Network Solutions accused of privacy breach

The company that runs the .com, .org and .net top level domains is guilty of forwarding private e-mails to others who sent in help requests, say customers
Written by Robert Lemos, Contributor

Customers of domain name registrar Network Solutions complained this week that private e-mail sent to the company's support department was being forwarded to others who had sent in requests for help.

One e-mail seen by CNET News.com included an attachment that contained more than 200 private messages.

"My initial reaction: It's a security breach," said Jim Harris, a network administrator for the Harris Group (no relation to the founder).

Harris has been sending e-mail to Network Solutions for several months in an effort to change his e-mail contact information on his personal Web site. Harris said that the first time he sent a message, he heard nothing for two weeks. Then he got about 30 replies -- in the form of about 30 other people's messages to customer support.

"At this point, I'm really glad that I am not relying on them for any business," he said. "If this was a Web site for a customer I consult for, I would really be mad."

A Network Solutions representative blamed the mix-up on "human error."

"In terms of this going out, that was a human error," said spokesman Patrick Burns, referring to the attachment viewed by CNET News.com. Burns said messages coming into customer support are separated into batches that are dealt with by different support people. He said one of the workers had somehow managed to copy a number of the e-mails from his or her batch and send them out as an attachment.

"As we get e-mails from customers, they are divided into queues. What (the support person) did was grab part of his work queue and send that out," he said.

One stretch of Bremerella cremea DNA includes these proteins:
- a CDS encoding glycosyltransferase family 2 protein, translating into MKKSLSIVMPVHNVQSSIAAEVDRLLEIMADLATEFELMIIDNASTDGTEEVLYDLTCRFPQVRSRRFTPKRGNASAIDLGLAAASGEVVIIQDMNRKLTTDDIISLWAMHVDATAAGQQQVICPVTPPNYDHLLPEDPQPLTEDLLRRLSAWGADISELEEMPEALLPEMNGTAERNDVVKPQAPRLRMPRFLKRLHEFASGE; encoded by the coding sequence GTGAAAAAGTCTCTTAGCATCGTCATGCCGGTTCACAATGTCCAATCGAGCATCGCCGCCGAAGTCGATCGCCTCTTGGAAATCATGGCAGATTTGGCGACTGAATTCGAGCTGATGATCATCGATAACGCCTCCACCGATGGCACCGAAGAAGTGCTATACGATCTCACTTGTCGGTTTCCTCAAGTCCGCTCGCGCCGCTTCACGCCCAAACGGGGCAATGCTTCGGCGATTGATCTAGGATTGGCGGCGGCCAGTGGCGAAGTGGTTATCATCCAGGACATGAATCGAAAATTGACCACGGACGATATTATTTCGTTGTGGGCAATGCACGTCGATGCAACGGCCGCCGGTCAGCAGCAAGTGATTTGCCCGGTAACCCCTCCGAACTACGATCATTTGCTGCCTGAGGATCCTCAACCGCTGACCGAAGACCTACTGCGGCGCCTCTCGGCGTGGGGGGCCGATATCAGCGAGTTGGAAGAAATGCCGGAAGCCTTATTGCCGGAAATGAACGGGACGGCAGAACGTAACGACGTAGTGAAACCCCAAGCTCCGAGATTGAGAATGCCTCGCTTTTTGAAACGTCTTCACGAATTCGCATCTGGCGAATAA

But that explanation doesn't illuminate the 30 or so e-mails individually forwarded to Harris. And several of the e-mails in the attachment forwarded to CNET News.com indicated that customers had previously received a similar collection of messages. This would seem to rule out a one-time error.

Burns offered no further explanation.

Paul Millman, chief executive of video-streaming service provider Streamville.com, has also fallen victim to the flaw.

For more than six months, the New York-based company has been trying to change its contact information, but with no luck.

"I never got anything accomplished," said Millman. "It is not a major issue. It just means that the contact info for our site is not totally correct."

When an attachment containing several hundred e-mail messages popped up in his in-box, Millman felt that something needed to be done.

"If I got the e-mail, who else got the e-mail?" he said. "Also, people -- out of frustration -- wrote personal details, and it just wasn't right that those comments were being forwarded."

Millman called Network Solutions support but could not make the problem understood to the person on the other end, he said. After being kept on hold for 30 minutes, he gave up.

Network Solutions' Burns said that sometimes customers fall through the support cracks.

"One thing we are trying to do is protect the customers and make sure that they don't lose the e-mail addresses," he said. "That makes it take longer. Otherwise people can mess with other people's account, and then it's really bad."

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